Steinbeck, JohnEarly Years
John Steinbeck was born in a grand family home in Salinas, California. During this period, the Salinas Valley became known as the ‘Salad Bowl of the Nation’ due to its successful trading of lettuce and other vegetables, and the life of the farmers and ranchers inspired much of Steinbeck’s work. Steinbeck’s mother was a school teacher, encouraging Steinbeck and his three sisters to read and love literature. A key memory from Steinbeck’s childhood is his pony, Jill, which would later inspire The Red Pony, a series of stories published in magazines from 1933 to 1936.
Education and Becoming a Writer
In 1919, Steinbeck enrolled at Stanford University but he eventually left in 1925 without a degree and travelled to New York with the hope of becoming a writer – a career he had experimented with during his teenage years. Steinbeck struggled to make a living in New York and returned home, but not before writing his first novel, Cup of Gold (1929). However, it proved critically unsuccessful. The following year, Steinbeck married his first wife, Carol Henning, and he set to work writing his second novel To a God Unknown, experimenting with narratives of ranch and farm life. However, it would be stories modelled after Arthurian legends that would bring Steinbeck his first spell of critical success with his 1935 novella, Tortilla Flat, which follows the lives of a gang of struggling young men post World War I.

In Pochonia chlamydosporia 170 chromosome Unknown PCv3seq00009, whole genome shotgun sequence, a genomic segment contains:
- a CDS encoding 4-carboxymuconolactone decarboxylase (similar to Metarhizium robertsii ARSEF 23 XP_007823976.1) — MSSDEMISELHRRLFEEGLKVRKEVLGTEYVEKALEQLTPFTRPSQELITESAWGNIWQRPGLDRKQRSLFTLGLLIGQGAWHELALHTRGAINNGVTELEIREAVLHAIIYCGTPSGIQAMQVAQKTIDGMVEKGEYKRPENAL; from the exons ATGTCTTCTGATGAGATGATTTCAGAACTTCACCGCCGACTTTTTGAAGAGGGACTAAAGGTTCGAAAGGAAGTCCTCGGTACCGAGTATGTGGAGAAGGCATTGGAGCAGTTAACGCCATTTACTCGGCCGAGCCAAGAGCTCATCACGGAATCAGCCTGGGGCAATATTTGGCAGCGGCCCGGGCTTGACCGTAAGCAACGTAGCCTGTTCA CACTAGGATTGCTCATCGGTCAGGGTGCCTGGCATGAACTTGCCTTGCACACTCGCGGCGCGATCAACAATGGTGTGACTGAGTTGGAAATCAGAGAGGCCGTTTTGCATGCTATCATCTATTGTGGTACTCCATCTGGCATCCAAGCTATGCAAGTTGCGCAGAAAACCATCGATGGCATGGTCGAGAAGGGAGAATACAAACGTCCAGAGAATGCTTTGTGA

After the publication of Tortilla Flat, Steinbeck wrote and published his most critically acclaimed and most renowned novels: Of Mice and Men (1937) and The Grapes of Wrath (1939). In 1940, the latter was awarded the prestigious Pulitzer Prize for Fiction and was adapted into a Hollywood film starring Hollywood legend Henry Fonda. It remains a key text for understanding the history of America’s Great Depression and the suffering of farmers and workers in the ‘Dust Bowl’ – the name given to farmland damaged by a series of severe dust storms and high winds between 1934 and 1940. It is Steinbeck’s 1937 novel, Of Mice and Men, that remains a favourite with readers, but the novel’s popularity is also challenged by complaint due to its frequent use of language now deemed racist and offensive.
Later Years and Death
Following the success of The Grapes of Wrath, Steinbeck fell ill, begrudging the publicity and fame it brought him. In 1942, he separated from his first wife, and he married his second, Gwyn Conger, in 1943.
Due to suspicions that he was a communist sympathiser, Steinbeck was denied entry into the armed forces to fight in World War II, but he published various pieces of propaganda for the war, including Bombs Away: The Story of a Bomber Team (1942), and in 1943 he travelled around the world, reporting on the war in Europe for the New York Herald Tribune. In 1948, Steinbeck’s second marriage came to an end, and the following year he met Elaine Scott, who would become his third and final wife, with whom he moved to New York in 1950 and with whom he remained till his death.
The following year, Steinbeck began work on one of his last novels, East of Eden (1952), which he intended to be his magnum opus and which he dedicated to his sons. His next publication, entitled The Winter of Our Discontent (1961), would be his final work of fiction.
In 1962, he was finally awarded the Nobel Prize in Literature. However, Steinbeck’s final years were tainted by his growing disillusionment towards his country in what he felt was its glorification of the Vietnam War. Steinbeck passed away in 1968 before he could write more on the war that so fascinated him.
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